Legoland Leadership Potential
Theme parks have taken a hold on modern society. They provide relief, fun, encouragement and inspiration for people around the world. They dazzle with genius rides and carefully constructed creations like a forty-three foot long Lego Star Wars X-Wing. However, these entertainment giants aren’t built overnight and they certainly don’t build themselves, not so unlike professional leaders.
In searching for company leadership, modern companies are becoming more and more reliant on trying to lure established leaders. With the economic struggles facing society, organizations depend on proof of successful leadership in other companies when bringing in new recruits. However, this strategy more often than not results in troubled outcomes. By comparison, Legoland would likely see disastrous results if they recruited a Disney princess to head theme park design. Fictional or not, who could imagine a Disney princess accurately holding up the Lego brand? This isn’t to say that it’s always bad to bring an established leader into a company, but companies often do well to also search for leadership potential internally and utilize succession planning.
Companies such as McDoanlds and LLBean have proven the power of effective succession planning. So how does one spot potential leadership? The tips below are helpful for the process.
6 Signs of a Potential Leader:
- Potential leaders interact with and engage people around them. They don’t hide behind a computer screen or avoid eye contact.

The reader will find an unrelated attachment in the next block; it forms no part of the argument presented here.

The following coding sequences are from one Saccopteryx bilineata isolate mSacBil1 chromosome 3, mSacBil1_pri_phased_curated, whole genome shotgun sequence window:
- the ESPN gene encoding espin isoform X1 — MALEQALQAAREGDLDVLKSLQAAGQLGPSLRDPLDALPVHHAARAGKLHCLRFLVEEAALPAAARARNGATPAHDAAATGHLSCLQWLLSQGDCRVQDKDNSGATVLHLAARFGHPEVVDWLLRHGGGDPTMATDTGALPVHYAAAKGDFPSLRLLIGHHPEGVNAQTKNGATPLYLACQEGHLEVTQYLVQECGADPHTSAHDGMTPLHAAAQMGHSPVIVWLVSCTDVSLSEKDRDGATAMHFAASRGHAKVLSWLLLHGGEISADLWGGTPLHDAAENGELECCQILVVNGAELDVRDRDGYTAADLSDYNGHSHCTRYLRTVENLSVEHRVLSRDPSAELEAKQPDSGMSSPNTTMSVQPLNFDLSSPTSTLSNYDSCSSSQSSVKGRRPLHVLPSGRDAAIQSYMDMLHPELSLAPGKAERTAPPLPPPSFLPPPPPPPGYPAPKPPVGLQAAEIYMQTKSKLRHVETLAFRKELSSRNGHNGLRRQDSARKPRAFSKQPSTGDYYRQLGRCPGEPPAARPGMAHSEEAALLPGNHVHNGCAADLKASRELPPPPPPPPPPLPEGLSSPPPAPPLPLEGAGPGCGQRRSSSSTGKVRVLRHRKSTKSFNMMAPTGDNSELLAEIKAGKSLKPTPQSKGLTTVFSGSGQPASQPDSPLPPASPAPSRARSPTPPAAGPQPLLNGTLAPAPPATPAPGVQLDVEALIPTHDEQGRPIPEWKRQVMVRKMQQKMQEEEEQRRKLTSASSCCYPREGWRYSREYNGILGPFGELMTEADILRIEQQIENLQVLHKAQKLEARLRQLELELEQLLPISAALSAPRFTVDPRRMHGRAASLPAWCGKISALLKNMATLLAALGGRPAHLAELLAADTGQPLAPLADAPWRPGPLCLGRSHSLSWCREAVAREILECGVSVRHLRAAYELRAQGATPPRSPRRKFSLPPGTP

- Potential leaders are able to acknowledge mistakes, both their own and those of others. They’re also able to spin a positive light on negative situations and move forward to achieve goals.
- Potential leaders don’t say they are leaders and look for attention. Rather, potential leaders exude a team spirit and they focus on goals.
- Potential leaders exude confidence and clarity of thought both through verbal communication and body language. However, they are not boastful or prideful.
- Potential leaders are self-starters. They likely have a variety of experiences and background in an array of areas because they thirst to learn, grow and achieve.
- Potential leaders show a strong display of healthy and maintained relationships. They don’t struggle to provide references and have a strong network of friends, family and professional relationships.
The work doesn’t stop at finding leadership potential. Companies who see Fortune 500 success are those that go beyond recruiting leaders and focus on retaining employees through engagement efforts and development succession plans. Legoland didn’t build itself, and Bill Gates didn’t become one of the most successful leaders of modern times without being nourished through mentorship.